Photos by Heather Hayes
Always… Patsy Cline is a show that both audiences and theaters love. It’s now at MTC (Music Theatre of Connecticut) in Norwalk through Feb. 24.
Audiences love it because it offers an evening of the hits of Patsy Cline, one of the first big country-western singers (and a cross-over performer) who died much too young. Plus, it has a feel good plot that ties into the fantasies of any devoted fan: becoming a friend and confidante with the performer.
For theaters, its popularity includes its audience appeal – people know and love Patsy Cline. Plus it has a small cast (two performers), a small band and limited sets and costumes. This is before the days when country-western performers had expensive costumes. So it is budget friendly.
Though the show opens with Patsy performing, it quickly shifts to the narrator, Louise Seger, a divorced single mother in Houston. She falls in love with Cline’s voice and pesters the local DJ to play the songs over and over several times a day. So when she learns Cline will be performing at the Esquire Ballroom, she and some friends make sure to arrive early. So early in fact, that no one is there. Except, soon Cline wanders into the space to check it out. Seger recognizes her and before long Cline has joined the group and Seger and her are sharing stories. In fact, Seger takes her home where they talk most of the night and then gets the local DJ she has been pestering to interview Cline.
They exchange letters for the brief period before Cline is killed in a plane crash.
Seger is a real person, though not quite the “typical” housewife portrayed in the show. She was a performer and had owned a nightclub in Houston, but she also worked for several manufacturing companies. But they did meet while Cline was on tour and they did establish a friendship that lasted until Cline died.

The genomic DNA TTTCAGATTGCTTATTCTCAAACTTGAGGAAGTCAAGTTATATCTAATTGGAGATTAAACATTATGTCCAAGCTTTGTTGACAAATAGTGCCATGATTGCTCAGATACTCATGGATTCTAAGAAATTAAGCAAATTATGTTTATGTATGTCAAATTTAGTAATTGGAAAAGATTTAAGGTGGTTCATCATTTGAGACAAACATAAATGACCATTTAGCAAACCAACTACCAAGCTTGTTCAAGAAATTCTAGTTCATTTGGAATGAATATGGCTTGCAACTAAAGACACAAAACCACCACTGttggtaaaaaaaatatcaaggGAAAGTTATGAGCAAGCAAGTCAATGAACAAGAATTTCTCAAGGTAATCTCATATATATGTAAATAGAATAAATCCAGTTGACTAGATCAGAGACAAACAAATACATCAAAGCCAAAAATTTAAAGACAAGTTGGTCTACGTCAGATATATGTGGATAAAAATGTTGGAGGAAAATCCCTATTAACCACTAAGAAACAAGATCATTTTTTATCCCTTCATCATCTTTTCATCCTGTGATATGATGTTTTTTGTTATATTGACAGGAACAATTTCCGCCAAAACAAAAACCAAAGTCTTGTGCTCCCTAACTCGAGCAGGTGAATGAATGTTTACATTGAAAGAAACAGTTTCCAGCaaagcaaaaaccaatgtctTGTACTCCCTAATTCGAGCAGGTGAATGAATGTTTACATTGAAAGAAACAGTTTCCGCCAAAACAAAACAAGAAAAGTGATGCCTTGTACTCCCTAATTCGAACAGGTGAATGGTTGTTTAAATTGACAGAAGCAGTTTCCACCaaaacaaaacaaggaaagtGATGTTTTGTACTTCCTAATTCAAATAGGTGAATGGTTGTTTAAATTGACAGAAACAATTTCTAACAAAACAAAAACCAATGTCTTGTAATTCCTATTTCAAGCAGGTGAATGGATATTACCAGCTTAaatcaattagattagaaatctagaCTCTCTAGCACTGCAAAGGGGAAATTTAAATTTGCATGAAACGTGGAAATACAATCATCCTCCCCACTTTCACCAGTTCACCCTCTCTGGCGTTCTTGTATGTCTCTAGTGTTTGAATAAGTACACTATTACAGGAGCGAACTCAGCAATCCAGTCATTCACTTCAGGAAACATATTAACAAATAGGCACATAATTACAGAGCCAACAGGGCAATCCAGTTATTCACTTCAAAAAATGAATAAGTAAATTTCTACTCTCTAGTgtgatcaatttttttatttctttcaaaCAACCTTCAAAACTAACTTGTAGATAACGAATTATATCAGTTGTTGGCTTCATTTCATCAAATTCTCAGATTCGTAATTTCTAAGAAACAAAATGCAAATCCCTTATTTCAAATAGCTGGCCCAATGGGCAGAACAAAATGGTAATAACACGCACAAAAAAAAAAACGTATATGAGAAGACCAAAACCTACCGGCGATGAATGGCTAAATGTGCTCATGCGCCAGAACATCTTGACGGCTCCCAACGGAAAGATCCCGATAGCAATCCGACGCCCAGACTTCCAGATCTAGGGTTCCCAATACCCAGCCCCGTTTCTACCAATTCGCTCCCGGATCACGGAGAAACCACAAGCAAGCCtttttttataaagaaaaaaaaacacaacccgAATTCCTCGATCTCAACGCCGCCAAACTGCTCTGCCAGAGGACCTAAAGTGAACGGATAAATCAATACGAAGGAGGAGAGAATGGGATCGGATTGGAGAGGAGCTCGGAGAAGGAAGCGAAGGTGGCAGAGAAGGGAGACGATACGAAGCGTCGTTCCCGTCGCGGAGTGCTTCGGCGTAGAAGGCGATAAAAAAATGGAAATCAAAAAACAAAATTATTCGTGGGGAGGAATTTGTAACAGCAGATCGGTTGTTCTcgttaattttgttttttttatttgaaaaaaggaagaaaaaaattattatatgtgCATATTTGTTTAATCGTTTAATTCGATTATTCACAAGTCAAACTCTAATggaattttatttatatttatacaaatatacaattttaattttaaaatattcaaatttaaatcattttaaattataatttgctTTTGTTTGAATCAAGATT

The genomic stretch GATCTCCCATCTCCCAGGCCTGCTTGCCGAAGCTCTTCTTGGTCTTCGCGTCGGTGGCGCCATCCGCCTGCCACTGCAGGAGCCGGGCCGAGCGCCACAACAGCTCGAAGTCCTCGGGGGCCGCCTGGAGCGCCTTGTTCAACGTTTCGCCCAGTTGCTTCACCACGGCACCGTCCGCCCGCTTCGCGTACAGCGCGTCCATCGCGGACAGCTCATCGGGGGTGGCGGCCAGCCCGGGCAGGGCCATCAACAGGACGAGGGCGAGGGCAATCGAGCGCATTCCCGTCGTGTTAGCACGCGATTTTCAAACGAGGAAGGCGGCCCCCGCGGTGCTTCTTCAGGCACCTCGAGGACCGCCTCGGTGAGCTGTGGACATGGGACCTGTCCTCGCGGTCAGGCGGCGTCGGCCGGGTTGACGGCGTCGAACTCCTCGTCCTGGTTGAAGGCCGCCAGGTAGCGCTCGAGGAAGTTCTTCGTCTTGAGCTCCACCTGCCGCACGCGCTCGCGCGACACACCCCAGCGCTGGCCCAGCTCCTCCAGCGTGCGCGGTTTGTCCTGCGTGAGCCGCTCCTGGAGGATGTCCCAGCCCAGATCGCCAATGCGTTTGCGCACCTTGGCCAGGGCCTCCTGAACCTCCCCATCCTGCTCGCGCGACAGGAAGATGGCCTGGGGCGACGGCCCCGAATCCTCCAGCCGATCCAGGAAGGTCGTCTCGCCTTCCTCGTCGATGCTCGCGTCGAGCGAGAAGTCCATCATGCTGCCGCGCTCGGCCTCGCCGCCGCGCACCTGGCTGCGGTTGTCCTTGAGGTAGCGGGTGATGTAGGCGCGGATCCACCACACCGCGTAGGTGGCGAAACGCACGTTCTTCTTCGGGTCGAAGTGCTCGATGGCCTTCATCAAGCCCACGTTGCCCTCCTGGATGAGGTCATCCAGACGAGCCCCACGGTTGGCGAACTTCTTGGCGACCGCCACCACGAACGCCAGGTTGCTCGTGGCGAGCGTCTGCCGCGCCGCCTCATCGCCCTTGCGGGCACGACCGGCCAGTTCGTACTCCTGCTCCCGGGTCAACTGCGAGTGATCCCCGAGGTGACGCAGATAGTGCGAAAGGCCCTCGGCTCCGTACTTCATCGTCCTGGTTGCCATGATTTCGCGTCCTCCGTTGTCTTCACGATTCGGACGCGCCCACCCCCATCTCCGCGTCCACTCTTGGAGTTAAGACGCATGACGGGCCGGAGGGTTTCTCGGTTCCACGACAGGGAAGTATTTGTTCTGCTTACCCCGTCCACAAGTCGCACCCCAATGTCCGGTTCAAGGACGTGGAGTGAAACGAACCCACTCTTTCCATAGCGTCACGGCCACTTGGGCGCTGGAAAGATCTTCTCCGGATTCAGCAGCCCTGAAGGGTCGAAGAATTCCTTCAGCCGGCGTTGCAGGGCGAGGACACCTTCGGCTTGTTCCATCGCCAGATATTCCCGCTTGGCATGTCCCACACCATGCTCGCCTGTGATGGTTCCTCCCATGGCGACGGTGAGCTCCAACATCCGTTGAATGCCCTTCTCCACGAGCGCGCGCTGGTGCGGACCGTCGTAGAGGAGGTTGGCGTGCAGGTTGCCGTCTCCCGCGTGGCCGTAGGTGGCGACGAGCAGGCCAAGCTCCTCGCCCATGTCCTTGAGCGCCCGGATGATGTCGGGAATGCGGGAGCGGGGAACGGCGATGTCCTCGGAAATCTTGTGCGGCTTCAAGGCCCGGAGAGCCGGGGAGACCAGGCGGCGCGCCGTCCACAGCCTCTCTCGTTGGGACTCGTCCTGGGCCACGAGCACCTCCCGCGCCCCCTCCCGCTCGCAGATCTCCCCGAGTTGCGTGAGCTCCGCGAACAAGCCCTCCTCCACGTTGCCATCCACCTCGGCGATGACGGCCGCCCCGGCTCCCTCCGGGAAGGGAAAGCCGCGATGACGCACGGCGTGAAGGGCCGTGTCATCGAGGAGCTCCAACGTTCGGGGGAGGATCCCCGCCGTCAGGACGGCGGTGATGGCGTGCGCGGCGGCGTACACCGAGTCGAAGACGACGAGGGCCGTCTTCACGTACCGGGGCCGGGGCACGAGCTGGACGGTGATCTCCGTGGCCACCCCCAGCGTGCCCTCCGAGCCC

The success of this show depends on the performers: the actress playing Cline must be able to suggest her voice and stylings and the actress playing Seger must be friendly and folksy without being cloying.
MTC and director Pamela Hill have done a fantastic job with the casting. Betsy Barta who plays Louise, has performed the show (both as Louise and Patsy) in multiple productions. Her husband, David Sonneborn, is the bassist in the five member combo. She manages to control the potential for “cuteness” in the role.
Mia Scarpa, who has appeared at MTC several times, does a fine job as Cline. She captures the timbre of her voice—the throaty, mezzosoprano quality that audience loved. The costumes and wig makes her resemble Cline, who I have seldom seen. I remember most the film Sweet Dreams that starred Jessica Lange as Cline.
I would have liked if director Hill had toned down some of the obvious attempts at humor; they aren’t really necessary.
But overall, if you are a Patsy Cline fan, or love country-western music, or just want to have a good time, go see Always…Patsy Cline.
For tickets, visit MTC or call 203-454-3883.